The elementary school teacher, who spoke on the condition of anonymity for fear of retribution, had already been feeling ill-used by the school district, which is starting the year all-virtual but with the hope of sending children back to classrooms within a few weeks. Asked to submit her preference between in-person and virtual teaching, she chose to teach remotely, but her preference was ignored.

As soon as her students reentered classrooms, she would be back, too, administrators told her.

That upset her, and the email against pods made it worse: It cemented her conviction that the school district did not care about her safety. Now, the teacher has applied for five corporate jobs teaching instructional design. If those do not pan out, she will quit her position with Fairfax and lead a pod.

She knows several families that are interested, and she has already decided on the ideal setup: Two pods of seven kids each, with parents paying $300 a week per child. That will just about cover her living expenses, she said.

In Florida, Newton also concluded that continuing as a teacher would imperil her health. First, Florida Gov. Ron DeSantis (R) told some school districts that they would lose state aid if they did not reopen in person. Then, Orange County Public Schools, Newton’s employer, announced it would offer virtual instruction for the first nine days of the school year before letting parents choose between in-person and remote learning for the remainder of the semester.

Once back in the classroom, Newton said, one of her school’s only requirements was that kids had to wear masks — classes would be just as large as before, and social distancing would happen only “to the extent feasible,” according to the school’s plan. In her 20s and healthy, Newton was certain she would be among the first asked to return.

Around then, a cousin in Portland, Ore., reached out and mentioned she knew a group of families looking for a teacher. Pretty soon, Newton had hashed out the details: She would teach a pod of eight children, from eight different families. Each family would pay roughly $4,300 per child per semester.

The classes would take place from 8 a.m. to 3:30 p.m., five days a week, in the basement of a private home. She would generally follow the online offerings of the kids’ public school system, but embellish them as needed. The families would not pay her health insurance, because Newton is still on her parents’ plan.

When she tendered her resignation and told her principal of her plans, Newton said, her boss was “not thrilled” but was supportive. The principal said she understood it was a crazy time.

“I will miss Florida, but it’s really worked out well for me,” Newton said. “It’s not exactly the typical situation, but there isn’t really a typical situation right now.”

Not just for ‘the rich folks

Some, having accepted pods as a fact of the education landscape in 2020, are trying to take advantage of the model.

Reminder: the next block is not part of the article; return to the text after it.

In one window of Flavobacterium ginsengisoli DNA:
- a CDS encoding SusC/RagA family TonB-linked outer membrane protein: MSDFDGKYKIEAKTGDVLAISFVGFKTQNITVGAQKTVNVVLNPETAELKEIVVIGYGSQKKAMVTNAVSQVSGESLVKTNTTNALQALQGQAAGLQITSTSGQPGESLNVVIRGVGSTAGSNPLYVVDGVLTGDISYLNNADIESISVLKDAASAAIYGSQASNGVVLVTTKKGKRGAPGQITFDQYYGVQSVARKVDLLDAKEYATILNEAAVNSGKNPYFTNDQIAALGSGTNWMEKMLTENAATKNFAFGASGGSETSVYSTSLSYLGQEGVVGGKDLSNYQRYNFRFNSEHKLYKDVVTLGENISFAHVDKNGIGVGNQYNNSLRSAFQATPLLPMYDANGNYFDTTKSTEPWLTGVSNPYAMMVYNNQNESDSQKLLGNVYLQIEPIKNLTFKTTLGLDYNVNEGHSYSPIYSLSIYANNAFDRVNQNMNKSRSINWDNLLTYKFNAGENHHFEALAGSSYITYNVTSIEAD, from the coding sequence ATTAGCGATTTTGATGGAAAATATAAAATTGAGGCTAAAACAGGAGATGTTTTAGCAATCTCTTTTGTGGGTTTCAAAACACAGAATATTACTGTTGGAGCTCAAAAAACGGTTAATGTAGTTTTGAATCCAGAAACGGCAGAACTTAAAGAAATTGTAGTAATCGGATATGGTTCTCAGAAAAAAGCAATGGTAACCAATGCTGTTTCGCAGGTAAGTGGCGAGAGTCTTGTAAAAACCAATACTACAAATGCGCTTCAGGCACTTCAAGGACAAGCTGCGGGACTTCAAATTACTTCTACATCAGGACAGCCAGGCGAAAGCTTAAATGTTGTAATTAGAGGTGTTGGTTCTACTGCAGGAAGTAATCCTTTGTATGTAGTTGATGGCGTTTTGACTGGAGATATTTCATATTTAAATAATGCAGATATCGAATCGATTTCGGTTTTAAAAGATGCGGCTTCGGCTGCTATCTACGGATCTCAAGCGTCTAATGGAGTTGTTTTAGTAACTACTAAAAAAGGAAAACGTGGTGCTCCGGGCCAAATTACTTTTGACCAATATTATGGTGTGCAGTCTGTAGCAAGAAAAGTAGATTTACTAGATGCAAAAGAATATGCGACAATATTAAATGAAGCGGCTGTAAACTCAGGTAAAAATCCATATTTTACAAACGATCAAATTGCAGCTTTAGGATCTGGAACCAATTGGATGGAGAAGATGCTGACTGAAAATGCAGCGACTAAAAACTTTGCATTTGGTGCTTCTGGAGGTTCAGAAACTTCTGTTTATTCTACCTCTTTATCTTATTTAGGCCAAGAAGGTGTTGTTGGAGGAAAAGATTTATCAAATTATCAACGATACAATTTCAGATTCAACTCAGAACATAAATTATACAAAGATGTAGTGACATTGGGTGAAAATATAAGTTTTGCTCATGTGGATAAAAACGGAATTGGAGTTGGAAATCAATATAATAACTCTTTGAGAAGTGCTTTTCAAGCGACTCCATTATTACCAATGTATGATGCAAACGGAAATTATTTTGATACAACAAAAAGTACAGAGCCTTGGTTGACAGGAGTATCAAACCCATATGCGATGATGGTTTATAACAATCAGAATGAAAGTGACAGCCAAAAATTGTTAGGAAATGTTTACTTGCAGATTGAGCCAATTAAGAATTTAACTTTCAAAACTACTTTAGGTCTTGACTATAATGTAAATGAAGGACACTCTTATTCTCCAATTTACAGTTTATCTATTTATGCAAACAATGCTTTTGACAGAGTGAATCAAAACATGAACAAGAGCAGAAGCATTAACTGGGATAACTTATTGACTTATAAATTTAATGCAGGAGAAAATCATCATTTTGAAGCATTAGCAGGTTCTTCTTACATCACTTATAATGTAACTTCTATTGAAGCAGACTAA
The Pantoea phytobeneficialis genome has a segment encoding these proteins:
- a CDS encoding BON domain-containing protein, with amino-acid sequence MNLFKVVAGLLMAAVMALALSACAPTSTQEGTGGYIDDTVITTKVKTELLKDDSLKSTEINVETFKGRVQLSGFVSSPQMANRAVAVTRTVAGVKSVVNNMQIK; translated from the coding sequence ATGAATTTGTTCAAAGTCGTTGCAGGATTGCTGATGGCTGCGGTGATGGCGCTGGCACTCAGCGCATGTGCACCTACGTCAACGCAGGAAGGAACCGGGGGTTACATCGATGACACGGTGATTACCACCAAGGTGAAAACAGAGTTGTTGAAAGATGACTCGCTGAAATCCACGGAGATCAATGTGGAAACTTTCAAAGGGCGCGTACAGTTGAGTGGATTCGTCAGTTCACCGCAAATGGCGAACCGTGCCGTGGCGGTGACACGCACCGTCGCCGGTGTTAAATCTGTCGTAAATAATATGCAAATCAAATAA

In Maryland’s Montgomery County, private child care providers have organized “distance learning hubs” in which small groups of students will bring their Chromebooks to empty public school classrooms each day and participate in online learning together (spurring protest from some parents who ask why, if this program is allowed, regular school cannot reopen). In the nation’s capital, some businesses are offering families a version of learning pods. And last week, a Florida working group of business executives, public health professionals and educators formally recommended that schools develop “learning pods to support academic success [by] making spaces available with the right technology.”

In Broward County, Superintendent Bob Runcie is several steps ahead of them.

For weeks, he has been working with two local groups — the Children’s Service Council, a government group that serves children and families, and United Way of Broward County, a nonprofit that provides social services — to develop a pod system. Under the initiative, students will be grouped in pods of nine. They will spend the school day in “community spaces” such as YMCAs and Boys & Girls Clubs, Runcie said; the Children’s Services Council has published an online application seeking agencies that are willing to provide a “safe and supervised learning pod environment.”

“The desired populations are families who are unable to afford the added expense of learning pods,” the application reads. “Priority will be given to first responders and essential workers.”

Lessons from the pandemic’s education pod parents

Runcie estimates the program will be able to serve up to 2,000 children in the county (admittedly a small percentage of the school system’s roughly 260,000 students). Kids enrolled in the pod initiative will attend online school taught from a distance by Broward County staffers — education in the county is virtual through Oct. 1 — and will be supervised in-person by employees of whatever agency is hosting the pod.

So far, Runcie’s role in developing the pods has been to provide school data on the children most likely to benefit: those from high-poverty neighborhoods, for example.

“I think this will help,” he said. “It’s a unique pod situation, sort of like a combination of child care and after-school programming.”

In areas where school systems have been slower to pick up on pods, some teachers are taking matters into their own hands. That is what Minnesota technology and media teacher Nate Edwards is doing.

Twice a week, after he finishes his teaching duties for Richfield Public Schools, the 42-year-old father of three plans to drive to a park outside his church — once the weather gets cold, he will switch to the church basement — to teach a pod of six or seven students for an hour or two. He is not accepting payment and is hoping to recruit students from families who, like his own, could not otherwise afford pods.

“Right now it’s the rich folks that are doing this,” Edwards said. “But maybe we can learn from that and see if there’s a way we can modify it to help non-rich kids, too.”